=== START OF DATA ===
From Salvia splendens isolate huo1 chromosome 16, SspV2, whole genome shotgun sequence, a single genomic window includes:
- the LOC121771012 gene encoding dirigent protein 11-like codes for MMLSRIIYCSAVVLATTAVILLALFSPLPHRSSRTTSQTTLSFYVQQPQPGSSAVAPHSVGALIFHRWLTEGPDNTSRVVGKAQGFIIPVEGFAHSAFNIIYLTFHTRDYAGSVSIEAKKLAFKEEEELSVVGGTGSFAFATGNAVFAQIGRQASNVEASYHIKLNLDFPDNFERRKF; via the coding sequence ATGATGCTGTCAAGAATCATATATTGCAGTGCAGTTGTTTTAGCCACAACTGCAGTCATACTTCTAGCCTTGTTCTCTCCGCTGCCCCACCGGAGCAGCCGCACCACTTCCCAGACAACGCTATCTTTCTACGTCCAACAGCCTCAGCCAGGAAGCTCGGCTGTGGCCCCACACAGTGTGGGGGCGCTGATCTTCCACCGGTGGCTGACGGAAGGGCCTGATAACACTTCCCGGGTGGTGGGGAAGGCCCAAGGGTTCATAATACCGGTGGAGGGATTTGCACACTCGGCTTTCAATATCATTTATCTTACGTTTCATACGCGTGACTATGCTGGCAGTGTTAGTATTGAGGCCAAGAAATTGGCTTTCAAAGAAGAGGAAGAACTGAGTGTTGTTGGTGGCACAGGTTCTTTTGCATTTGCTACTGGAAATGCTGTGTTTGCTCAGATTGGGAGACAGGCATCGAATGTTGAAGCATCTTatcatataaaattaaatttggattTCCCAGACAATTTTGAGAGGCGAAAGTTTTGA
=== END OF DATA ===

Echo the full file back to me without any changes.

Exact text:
From Salvia splendens isolate huo1 chromosome 16, SspV2, whole genome shotgun sequence, a single genomic window includes:
- the LOC121771012 gene encoding dirigent protein 11-like codes for MMLSRIIYCSAVVLATTAVILLALFSPLPHRSSRTTSQTTLSFYVQQPQPGSSAVAPHSVGALIFHRWLTEGPDNTSRVVGKAQGFIIPVEGFAHSAFNIIYLTFHTRDYAGSVSIEAKKLAFKEEEELSVVGGTGSFAFATGNAVFAQIGRQASNVEASYHIKLNLDFPDNFERRKF; via the coding sequence ATGATGCTGTCAAGAATCATATATTGCAGTGCAGTTGTTTTAGCCACAACTGCAGTCATACTTCTAGCCTTGTTCTCTCCGCTGCCCCACCGGAGCAGCCGCACCACTTCCCAGACAACGCTATCTTTCTACGTCCAACAGCCTCAGCCAGGAAGCTCGGCTGTGGCCCCACACAGTGTGGGGGCGCTGATCTTCCACCGGTGGCTGACGGAAGGGCCTGATAACACTTCCCGGGTGGTGGGGAAGGCCCAAGGGTTCATAATACCGGTGGAGGGATTTGCACACTCGGCTTTCAATATCATTTATCTTACGTTTCATACGCGTGACTATGCTGGCAGTGTTAGTATTGAGGCCAAGAAATTGGCTTTCAAAGAAGAGGAAGAACTGAGTGTTGTTGGTGGCACAGGTTCTTTTGCATTTGCTACTGGAAATGCTGTGTTTGCTCAGATTGGGAGACAGGCATCGAATGTTGAAGCATCTTatcatataaaattaaatttggattTCCCAGACAATTTTGAGAGGCGAAAGTTTTGA